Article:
He arrived pretty much the same day as the last few years. We had gone from Winter straight to Summer and we didn't really know what to expect. Slow growing plants were quickly subject to 20 C temps and they bolted from the ground. They were behind schedule 3 weeks earlier, and then the warm ground woke every sleeping perennial in a big hurry. Ziggy, our dominant Ruby-throat hummingbird, showed up right on time. He quickly inspected all his feeders, checked out his bathing fountain, searched out the highest points in the garden, and then guarded and protected his territory for the next 2 months. Other males came and attempted a takeover but he stood firm and defended with everything in him to keep sole ownership of his breeding grounds.
Female after female showed up til mid-July, and Ziggy was aware of every one that made an appearance. Each one of them chose a nesting area far enough away from Ziggy's garden, but close enough for the odd long distance feed.
July 20th brought our first pair of young hummingbirds. They were greeted by 3 angry males that Ziggy had come to terms with. The young Rubies fluttered and frolicked among the flowers, but learned quickly that others had a bit less playful attitude than they did. They quickly learned to be angry as did all the other young ones that eventually showed up.
It didn't take long before the migration was in full swing. Males, females and young started showing up from everywhere, including one lone drifter from well out of territory. The fighting was fierce for a month, but then the numbers started to dwindle. One by one they started to answer their calling and headed towards a place they'd never known.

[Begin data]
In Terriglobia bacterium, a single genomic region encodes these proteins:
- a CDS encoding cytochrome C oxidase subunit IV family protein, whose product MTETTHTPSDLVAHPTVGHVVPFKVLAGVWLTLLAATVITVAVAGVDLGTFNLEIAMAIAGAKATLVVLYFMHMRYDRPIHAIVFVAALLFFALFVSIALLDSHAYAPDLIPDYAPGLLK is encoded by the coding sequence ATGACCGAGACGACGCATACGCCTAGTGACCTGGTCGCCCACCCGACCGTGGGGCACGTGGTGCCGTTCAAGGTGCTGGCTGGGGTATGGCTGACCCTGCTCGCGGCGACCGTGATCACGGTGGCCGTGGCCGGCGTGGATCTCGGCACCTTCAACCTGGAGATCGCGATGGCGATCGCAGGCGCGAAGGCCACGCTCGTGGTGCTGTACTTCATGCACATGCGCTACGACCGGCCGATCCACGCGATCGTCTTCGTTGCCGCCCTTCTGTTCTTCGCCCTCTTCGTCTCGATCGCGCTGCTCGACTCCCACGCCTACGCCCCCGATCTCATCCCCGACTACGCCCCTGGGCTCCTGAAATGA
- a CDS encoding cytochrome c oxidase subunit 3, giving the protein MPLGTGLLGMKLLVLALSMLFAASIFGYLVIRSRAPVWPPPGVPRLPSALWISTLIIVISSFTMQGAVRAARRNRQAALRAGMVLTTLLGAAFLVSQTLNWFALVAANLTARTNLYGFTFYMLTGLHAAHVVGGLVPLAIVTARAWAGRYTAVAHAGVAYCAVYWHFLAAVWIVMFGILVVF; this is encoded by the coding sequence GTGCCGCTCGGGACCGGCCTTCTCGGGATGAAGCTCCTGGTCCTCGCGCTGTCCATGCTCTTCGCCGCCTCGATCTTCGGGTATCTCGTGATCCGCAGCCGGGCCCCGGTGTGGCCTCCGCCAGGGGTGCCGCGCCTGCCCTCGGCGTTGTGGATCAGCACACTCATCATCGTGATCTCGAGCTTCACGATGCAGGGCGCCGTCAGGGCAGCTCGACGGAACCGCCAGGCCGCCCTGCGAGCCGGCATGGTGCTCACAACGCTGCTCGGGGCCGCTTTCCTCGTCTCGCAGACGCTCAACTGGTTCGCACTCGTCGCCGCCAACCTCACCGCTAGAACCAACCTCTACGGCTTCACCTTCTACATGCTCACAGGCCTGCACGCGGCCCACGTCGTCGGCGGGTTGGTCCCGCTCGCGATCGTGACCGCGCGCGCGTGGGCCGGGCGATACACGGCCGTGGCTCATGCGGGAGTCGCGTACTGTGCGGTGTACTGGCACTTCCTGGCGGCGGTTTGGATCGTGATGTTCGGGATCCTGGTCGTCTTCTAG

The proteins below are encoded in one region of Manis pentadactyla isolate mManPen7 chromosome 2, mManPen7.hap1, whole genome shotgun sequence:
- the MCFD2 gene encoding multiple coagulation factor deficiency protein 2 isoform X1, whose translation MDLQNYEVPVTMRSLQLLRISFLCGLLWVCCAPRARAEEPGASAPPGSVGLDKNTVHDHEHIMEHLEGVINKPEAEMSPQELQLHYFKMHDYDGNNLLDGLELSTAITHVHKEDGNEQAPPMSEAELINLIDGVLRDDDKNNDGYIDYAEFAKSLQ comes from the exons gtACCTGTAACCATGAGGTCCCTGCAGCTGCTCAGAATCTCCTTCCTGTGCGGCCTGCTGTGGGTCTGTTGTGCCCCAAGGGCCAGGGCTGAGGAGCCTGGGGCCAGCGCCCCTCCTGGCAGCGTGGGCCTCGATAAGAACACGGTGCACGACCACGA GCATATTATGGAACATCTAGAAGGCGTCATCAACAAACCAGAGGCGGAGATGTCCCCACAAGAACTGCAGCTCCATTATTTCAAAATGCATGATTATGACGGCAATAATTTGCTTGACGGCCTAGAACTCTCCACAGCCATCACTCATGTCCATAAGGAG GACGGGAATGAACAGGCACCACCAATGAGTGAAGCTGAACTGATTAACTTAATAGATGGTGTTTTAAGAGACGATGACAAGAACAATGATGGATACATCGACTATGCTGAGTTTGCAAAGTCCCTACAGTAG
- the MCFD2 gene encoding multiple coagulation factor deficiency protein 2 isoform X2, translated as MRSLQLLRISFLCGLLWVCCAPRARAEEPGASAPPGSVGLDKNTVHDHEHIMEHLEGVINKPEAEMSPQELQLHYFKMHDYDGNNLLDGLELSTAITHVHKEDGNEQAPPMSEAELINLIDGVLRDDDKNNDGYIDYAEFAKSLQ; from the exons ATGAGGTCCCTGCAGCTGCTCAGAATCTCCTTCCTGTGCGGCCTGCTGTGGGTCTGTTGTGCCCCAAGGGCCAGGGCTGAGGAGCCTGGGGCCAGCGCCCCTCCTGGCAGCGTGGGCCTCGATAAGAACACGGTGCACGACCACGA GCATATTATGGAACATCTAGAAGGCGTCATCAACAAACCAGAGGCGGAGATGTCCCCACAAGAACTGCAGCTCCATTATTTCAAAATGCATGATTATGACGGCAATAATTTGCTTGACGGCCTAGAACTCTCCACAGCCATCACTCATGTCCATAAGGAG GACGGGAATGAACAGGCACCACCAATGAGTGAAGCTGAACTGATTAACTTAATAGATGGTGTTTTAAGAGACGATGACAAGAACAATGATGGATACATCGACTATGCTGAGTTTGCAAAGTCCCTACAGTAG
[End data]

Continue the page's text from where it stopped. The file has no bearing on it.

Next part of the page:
August 29th had 2 lone females in the garden. The next morning one left early, and the other sat in the trees and gave out the odd chirp, expecting a reply from another, but there was nothing but silence. She ruffled her feathers to protect herself from the cool N.W. wind until the sunrise gave her a bit of relief. She fed heavily and then perched. Minutes later she did the same. Her behavior was an indication that she received her personal memo.
One more long feed and she was stuffed to the brim. She shook off her lazy feathers, pointed her bill to the sky and waited for one brisk gust from the N.W. to give her a boost. She spread out her tail feathers to help support the added weight she'd just drank, as she lifted off. She did a slight dip towards the ground, but slowly gained elevation. She pointed her bill to the direction of her path, raised high into the sky, and slowly faded to a memory.
Here was an image of her blending into the changing leaves. N.E. of Edmonton, Alberta, Canada. August 30, 2018.
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